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By Marcus Hoy
April 27—Sweden's left-leaning government announced April 15 that it will end preferential tax treatment for companies that hire younger employees. In effect in various forms since 2007, the system allows employers a significant reduction in payroll tax liability if they employ younger workers. The stated aim of the existing system is to reduce youth unemployment.
Under the current model, employer payroll tax is levied at 2.53 percent of an employee's salary if that employee is age 25 or younger. For employees age 26 to 65, the employer tax rate is 10.15 percent, and for employees over 65 there is no payroll tax liability. Beginning Aug. 1, 2015, the employer tax liability for younger employees will rise to 7.3 percent, and effective July 1, 2016, employers will be taxed at the full 10.15 percent for these employees. Presented as part of the spring budget plan, the proposal enjoys a parliamentary majority and is expected to be enacted this June.
Although the existing tax rebate is popular with industry, it has been criticized by employees' organizations such as the Swedish Trade Union Confederation (LO), which believes that the resources needed to fund the exclusion could be better employed elsewhere. Alternative suggestions include paid education for the unemployed and a proposed “90 day guarantee” that would provide job offers to all young people within three months of redundancy.
In an April 22 statement provided to Bloomberg BNA, LO economist Tobjorn Hallo said that his organization supports scrapping the current scheme.
“The unemployment rate has actually increased since the payroll tax reduction was implemented,” Hallo said. “The rate among young people was around 19 percent in 2007 and was about 23 percent in 2014.”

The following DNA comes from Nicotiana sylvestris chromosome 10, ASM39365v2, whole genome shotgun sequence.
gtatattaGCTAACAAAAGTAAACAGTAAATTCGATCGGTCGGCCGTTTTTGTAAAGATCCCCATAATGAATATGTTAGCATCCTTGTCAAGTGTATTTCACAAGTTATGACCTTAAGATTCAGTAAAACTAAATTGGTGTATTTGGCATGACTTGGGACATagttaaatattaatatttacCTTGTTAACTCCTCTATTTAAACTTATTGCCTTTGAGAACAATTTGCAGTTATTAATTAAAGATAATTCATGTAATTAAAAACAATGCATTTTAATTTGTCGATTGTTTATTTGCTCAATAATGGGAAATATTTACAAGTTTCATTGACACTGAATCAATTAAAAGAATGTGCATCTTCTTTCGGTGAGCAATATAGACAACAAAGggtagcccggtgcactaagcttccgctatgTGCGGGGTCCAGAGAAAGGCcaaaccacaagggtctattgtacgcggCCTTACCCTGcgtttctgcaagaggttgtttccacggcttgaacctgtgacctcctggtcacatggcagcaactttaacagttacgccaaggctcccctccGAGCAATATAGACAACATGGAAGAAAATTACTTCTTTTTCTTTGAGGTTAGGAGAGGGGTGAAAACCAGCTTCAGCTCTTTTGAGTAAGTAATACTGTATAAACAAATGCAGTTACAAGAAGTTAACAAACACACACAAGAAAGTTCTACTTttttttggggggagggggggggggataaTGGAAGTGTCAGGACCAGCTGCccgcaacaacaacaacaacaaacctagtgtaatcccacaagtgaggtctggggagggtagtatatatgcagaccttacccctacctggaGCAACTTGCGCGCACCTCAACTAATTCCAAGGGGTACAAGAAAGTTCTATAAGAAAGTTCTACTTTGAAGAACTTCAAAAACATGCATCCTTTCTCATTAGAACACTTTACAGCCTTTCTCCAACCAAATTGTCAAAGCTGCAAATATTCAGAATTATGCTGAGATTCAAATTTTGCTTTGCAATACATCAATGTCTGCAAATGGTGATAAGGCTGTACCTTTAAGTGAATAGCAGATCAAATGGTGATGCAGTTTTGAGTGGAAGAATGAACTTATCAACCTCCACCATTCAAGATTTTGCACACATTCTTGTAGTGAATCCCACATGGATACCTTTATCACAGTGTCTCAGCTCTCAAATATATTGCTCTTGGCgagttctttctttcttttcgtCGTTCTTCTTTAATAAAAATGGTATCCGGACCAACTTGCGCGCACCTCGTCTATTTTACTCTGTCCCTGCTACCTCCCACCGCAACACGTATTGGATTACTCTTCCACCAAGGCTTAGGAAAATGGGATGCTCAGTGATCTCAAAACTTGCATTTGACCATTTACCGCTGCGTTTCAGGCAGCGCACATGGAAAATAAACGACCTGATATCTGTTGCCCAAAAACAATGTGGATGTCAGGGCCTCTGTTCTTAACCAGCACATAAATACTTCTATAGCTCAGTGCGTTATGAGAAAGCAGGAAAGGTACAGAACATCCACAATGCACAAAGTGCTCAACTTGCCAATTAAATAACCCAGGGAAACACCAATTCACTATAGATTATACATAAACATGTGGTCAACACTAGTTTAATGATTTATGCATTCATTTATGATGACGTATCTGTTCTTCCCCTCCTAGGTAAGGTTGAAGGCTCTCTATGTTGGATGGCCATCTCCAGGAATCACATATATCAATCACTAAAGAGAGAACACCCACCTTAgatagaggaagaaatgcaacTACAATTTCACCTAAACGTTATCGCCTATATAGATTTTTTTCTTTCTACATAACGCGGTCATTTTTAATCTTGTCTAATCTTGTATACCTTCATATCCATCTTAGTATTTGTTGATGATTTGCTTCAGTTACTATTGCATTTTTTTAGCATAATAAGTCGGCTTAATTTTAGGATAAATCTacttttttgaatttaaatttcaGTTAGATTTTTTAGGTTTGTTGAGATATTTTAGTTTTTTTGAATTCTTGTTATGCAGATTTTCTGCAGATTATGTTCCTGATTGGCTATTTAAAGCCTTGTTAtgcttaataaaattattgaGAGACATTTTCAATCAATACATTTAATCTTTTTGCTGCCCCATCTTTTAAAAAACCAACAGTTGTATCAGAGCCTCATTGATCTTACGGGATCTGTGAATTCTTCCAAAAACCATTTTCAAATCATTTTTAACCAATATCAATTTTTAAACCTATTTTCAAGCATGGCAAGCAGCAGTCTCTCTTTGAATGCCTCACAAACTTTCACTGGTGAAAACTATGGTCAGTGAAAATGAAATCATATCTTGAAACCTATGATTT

“Unemployment among those with no secondary education is more than twice as high as among those with an education,” Hallo said. “It́s therefore important to implement policies to ensure that young people get a good education. By abolishing the reduction, it will be possible to better fund the education system.”
In an opinion published April 7, the Confederation of Swedish Enterprises (SN) pointed to figures from the Institute for Evaluation of Labor Market and Education Policy, which estimates that around 15,000 jobs have been created by the payroll tax relief and that its abolition could place some 19,000 jobs at risk. While the government estimates the cost-per-job at around 1 million kroner ($114,000), SN said, this calculation does not take into account potential expenditure on unemployment benefits and other intangible advantages provided by employment.
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Further details of the revised payroll tax are available at http://www.regeringen.se/content/1/c6/25/72/51/e0e2d181.pdf, the April 7 SN statement at http://www.svensktnaringsliv.se/fragor/ungdomsarbetsloshet/regeringens-jobbpolitik-for-unga-under-attack_614637.html, both in Swedish.
For more information on Swedish HR law and regulation, see the Sweden primer.
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